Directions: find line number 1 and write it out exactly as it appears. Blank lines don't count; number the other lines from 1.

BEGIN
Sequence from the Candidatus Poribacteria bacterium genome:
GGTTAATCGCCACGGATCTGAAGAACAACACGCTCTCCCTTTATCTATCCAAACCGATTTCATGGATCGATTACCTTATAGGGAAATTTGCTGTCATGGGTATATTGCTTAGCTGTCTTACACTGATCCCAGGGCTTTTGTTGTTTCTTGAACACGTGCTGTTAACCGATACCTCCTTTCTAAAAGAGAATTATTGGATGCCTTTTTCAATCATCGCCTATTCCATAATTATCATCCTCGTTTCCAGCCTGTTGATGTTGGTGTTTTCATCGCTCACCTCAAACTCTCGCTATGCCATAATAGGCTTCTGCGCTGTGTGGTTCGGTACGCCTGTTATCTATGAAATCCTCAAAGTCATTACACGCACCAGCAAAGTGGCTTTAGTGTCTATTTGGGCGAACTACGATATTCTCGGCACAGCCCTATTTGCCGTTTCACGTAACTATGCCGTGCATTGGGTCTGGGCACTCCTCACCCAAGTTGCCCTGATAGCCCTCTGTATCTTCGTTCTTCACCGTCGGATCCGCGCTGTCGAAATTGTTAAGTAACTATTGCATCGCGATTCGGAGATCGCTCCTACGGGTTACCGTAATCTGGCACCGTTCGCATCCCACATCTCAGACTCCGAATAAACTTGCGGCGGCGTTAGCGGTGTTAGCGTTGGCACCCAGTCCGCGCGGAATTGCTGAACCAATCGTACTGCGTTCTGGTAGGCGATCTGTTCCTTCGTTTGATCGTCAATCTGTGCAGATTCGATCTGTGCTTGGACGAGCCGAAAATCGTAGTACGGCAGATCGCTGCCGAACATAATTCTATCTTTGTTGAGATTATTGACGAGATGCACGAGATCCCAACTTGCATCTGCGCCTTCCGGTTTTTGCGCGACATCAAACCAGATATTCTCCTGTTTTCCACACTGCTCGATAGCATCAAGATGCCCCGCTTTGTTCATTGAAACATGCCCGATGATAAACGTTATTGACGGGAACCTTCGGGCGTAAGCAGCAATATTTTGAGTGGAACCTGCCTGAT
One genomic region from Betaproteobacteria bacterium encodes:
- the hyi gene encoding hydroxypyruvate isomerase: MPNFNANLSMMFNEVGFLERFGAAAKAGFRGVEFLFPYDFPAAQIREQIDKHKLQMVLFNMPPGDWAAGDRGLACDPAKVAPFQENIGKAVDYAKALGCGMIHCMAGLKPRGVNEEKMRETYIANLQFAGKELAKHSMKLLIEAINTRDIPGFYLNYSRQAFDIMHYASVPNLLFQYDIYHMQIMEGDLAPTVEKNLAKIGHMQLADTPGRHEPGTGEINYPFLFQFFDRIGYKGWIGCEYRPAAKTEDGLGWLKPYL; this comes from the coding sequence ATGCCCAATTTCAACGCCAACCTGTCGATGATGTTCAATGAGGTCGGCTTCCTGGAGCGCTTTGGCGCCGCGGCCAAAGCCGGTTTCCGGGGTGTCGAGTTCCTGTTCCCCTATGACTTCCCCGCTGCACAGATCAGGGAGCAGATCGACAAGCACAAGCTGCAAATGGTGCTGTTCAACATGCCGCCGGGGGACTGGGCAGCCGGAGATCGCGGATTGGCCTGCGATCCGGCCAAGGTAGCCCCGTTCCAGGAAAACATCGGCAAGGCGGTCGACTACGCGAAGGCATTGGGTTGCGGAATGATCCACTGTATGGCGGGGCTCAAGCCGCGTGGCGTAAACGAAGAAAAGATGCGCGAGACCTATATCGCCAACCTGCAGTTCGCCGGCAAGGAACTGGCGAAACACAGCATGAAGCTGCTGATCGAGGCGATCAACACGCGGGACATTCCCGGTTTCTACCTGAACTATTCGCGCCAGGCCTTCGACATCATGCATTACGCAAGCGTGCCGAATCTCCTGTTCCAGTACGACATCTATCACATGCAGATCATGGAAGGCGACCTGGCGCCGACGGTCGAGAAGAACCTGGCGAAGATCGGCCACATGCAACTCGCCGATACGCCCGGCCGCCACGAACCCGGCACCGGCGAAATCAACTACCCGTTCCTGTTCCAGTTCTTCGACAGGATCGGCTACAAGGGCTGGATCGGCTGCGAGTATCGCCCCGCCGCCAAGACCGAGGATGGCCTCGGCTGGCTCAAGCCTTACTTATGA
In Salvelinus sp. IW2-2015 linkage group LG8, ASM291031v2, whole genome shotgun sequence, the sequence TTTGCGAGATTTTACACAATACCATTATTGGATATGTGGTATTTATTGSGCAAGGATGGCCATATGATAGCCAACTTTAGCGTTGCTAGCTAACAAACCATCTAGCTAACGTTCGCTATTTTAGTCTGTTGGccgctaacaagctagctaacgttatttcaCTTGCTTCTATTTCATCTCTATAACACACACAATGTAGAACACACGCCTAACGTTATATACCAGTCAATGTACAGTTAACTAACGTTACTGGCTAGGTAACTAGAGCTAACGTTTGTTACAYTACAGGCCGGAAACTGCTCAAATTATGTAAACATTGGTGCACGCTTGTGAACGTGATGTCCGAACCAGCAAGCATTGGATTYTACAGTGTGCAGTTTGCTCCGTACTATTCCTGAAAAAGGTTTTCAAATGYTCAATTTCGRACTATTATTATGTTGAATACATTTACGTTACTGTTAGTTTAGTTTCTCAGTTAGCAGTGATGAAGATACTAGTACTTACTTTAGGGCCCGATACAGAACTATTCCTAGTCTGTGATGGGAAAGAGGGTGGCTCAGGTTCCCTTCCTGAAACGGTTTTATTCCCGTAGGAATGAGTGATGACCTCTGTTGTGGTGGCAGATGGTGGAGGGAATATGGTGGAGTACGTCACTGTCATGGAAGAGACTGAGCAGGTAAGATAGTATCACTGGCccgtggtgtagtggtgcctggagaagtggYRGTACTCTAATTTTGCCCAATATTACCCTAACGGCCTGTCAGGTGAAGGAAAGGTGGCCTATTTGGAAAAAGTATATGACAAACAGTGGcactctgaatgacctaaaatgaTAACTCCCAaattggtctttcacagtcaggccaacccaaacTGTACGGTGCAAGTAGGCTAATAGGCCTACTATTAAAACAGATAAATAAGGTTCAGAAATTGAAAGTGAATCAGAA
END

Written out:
Sequence from the Candidatus Poribacteria bacterium genome: